model train set on track

Much fuss about Gus!

e*Train Issue: Sep 2022   |   Posted in: ,

By Carol Redman McGinnis, TCA# HE95-41066 e*Train Fall 2022

W.C. (Gus) Johnson, Capt. U.S.Navy  TCA # CM-29 was known as Navy, as an artist, and as a scholar.  He would trace out the outline of a train car, locomotive, station, or whatever caught his fancy.  These detailed drawings would become a part of his process for building and rebuilding models.  He would then paint and restore the items.  He used blueprints, diagrams, prototypes, and photos.  He was described as “very talented” and would often sign his trains in Japanese. 

The story goes that Dan Danielson, Joe Weatherly, Gus, and others would gather in Joe’s basement three to four times a week back “in the day.”  There they would talk trains.  Gus was not one to share about his past but did love sharing about toy trains.

  One of Gus’ sketches on yellow lined paper

Gus was quite a character.  He was also a historian, an artist, a restorer, and a good friend.  He was a man of many talents.  W.C. Johnson, Capt. was Willard Carroll Johnson, US Navy Retired.  He was born in Tacoma, Washington on February 22, 1908 and passed away in Arlington, Virginia on March 9, 1971.  He went to the University of Washington where he got a BBA, and then to the University of Hawaii where he got a Masters.  

Another drawing

During World War II he was stationed as a Lieutenant aboard the submarine tender the USS Canopus.  On May 7, 1943 it was captured by the Japanese and he became a POW.  He survived the death march on Bataan, was interned in a POW camp, and liberated on September 9, 1945.  While interned he was known to get ahold of paper, cardboard, or anything he could find to keep his mind busy.  He drew pictures from memory of things and places that he remembered.  He kept the moral up of those around him as he would talk about languages, economics, history, and in doing so would entertain the prisoners.  He is buried at Arlington National Cemetery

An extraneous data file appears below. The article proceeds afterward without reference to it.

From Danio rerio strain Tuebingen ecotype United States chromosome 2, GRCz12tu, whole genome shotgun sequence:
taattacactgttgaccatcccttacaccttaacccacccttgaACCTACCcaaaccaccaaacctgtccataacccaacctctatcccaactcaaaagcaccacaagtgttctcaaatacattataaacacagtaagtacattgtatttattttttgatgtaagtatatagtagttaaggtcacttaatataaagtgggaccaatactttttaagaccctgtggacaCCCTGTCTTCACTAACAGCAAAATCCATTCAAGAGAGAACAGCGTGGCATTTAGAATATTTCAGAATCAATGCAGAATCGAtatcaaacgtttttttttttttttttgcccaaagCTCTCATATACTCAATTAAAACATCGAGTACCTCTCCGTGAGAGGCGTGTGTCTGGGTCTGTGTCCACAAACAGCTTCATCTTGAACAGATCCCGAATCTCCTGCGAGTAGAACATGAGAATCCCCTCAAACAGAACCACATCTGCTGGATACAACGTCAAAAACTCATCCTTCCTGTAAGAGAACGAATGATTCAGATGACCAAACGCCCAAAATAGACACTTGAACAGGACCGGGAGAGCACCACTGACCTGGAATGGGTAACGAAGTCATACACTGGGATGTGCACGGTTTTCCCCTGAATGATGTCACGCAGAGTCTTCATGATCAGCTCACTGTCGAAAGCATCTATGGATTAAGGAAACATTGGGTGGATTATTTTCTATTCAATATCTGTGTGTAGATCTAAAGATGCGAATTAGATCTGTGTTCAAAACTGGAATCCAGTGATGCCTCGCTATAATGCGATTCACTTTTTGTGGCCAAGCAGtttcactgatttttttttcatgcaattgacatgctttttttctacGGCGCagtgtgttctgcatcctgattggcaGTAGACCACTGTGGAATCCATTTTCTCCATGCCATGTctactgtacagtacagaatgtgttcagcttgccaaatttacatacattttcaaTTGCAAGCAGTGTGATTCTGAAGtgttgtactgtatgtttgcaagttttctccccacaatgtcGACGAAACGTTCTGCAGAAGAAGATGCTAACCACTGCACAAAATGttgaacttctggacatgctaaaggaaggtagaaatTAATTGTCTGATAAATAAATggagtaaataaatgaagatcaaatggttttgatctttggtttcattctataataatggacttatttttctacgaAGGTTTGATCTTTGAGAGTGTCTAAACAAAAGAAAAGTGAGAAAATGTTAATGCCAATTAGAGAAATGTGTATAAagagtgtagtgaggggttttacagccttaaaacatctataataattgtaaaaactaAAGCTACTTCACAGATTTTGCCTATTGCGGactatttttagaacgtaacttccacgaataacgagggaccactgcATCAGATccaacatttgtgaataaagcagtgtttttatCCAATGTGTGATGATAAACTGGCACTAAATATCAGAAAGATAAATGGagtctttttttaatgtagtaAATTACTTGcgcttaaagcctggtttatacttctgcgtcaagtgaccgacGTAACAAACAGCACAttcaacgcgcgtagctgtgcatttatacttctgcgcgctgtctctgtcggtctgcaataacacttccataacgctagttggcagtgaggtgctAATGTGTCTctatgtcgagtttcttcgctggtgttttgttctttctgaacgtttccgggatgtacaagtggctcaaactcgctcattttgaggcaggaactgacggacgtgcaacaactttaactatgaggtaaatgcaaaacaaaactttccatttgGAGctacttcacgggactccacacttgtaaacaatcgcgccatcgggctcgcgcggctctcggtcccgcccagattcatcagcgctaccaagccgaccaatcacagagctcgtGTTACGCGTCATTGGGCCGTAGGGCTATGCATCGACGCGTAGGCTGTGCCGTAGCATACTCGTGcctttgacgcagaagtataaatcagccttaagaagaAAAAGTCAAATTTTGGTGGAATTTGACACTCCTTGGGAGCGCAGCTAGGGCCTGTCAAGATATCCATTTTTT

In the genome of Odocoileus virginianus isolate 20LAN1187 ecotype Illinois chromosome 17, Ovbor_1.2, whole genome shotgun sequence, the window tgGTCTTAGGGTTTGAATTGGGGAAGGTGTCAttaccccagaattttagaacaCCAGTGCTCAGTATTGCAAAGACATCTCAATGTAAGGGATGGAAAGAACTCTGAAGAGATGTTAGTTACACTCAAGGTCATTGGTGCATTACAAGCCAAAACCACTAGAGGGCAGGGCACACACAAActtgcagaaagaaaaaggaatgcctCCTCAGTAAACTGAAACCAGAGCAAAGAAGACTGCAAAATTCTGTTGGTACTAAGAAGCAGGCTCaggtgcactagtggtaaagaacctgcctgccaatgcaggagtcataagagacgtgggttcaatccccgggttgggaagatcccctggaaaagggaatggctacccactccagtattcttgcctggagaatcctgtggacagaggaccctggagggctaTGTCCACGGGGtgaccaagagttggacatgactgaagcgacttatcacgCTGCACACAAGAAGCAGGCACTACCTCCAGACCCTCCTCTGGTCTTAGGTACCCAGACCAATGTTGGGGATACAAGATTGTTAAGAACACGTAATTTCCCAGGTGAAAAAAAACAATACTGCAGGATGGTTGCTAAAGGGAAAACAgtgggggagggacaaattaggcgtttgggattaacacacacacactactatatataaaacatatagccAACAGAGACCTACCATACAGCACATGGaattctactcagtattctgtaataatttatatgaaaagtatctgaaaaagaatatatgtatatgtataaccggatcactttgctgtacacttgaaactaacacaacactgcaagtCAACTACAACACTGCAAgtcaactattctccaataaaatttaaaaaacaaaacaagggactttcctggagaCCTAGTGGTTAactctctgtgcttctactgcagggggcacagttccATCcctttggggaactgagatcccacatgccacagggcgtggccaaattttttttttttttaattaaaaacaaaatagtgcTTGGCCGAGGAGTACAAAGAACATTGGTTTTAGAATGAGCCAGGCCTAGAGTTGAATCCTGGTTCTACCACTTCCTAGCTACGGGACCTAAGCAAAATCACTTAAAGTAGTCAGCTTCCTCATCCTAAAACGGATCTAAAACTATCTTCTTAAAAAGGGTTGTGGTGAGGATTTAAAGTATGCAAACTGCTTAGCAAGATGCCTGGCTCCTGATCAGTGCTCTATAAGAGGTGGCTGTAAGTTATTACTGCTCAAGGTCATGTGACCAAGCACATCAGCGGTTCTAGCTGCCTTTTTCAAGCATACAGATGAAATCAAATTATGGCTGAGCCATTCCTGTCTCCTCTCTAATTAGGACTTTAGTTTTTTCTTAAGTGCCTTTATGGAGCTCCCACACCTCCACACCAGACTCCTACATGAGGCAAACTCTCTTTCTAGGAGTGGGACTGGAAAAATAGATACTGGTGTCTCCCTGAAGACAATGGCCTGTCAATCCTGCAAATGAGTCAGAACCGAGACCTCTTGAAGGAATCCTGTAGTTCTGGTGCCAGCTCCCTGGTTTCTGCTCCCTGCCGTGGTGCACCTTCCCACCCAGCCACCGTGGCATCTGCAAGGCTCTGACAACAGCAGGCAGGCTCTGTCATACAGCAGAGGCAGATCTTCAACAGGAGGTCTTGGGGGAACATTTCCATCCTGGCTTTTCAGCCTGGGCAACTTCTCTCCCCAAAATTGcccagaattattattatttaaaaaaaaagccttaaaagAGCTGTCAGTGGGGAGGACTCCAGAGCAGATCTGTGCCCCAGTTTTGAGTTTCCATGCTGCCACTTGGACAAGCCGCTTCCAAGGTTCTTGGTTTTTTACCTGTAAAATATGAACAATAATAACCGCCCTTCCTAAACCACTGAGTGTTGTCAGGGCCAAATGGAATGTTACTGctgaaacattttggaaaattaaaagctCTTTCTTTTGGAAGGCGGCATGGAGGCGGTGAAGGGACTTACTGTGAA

He continued drawing into later life.  And he did an excellent job of restoring vintage tinplate which he painted free hand and then his buddy, Joe Weatherly, TCA# 60-472, would do the electronics.  

  Letter from the Office of J. Edgar Hoover

A box of some of the drawings that Gus created, and some other artifacts, came up in an auction several months ago.  John B., TCA# 95-42373, was the winner of the lot. Just a few pictures are shown here, but they clearly detail of the variety and interests that Gus had.  Whether any of these were done while in the prison camp is unknown.  He also restored trains, and Dan D., TCA# 65-1226, has a couple of examples in his collection.  Gus illustrated some books and wrote at least two: one a cookbook and the other a 118-page book about the prison camp. The 118-page book, with drawings from his recollections, was “An Incredible Journey from Tacoma to the Far East: The Amazing Story of Capt. W.C. Johnson

There is a discussion of his book and his work by Joseph Govednik, Museum Director of the Cowlitz County Historic Museum at From Tacoma to the Far East: An Artistic Journal of an Incredible Pacific Journey | Willard Carrol Johnson.| By Foss Waterway Seaport, that includes some of Gus’ pictures drawn in captivity.  It is amazing to see the details of his drawings. Living in Tacoma, Washington a copy of the book made its way to the archives of this popular museum.  Joseph G. shares that “it is a testament to how the museum collections and the artifacts within the museum can tell an incredible amazing story.”   

It just goes to show that TCA is, and was, made up of remarkable individuals!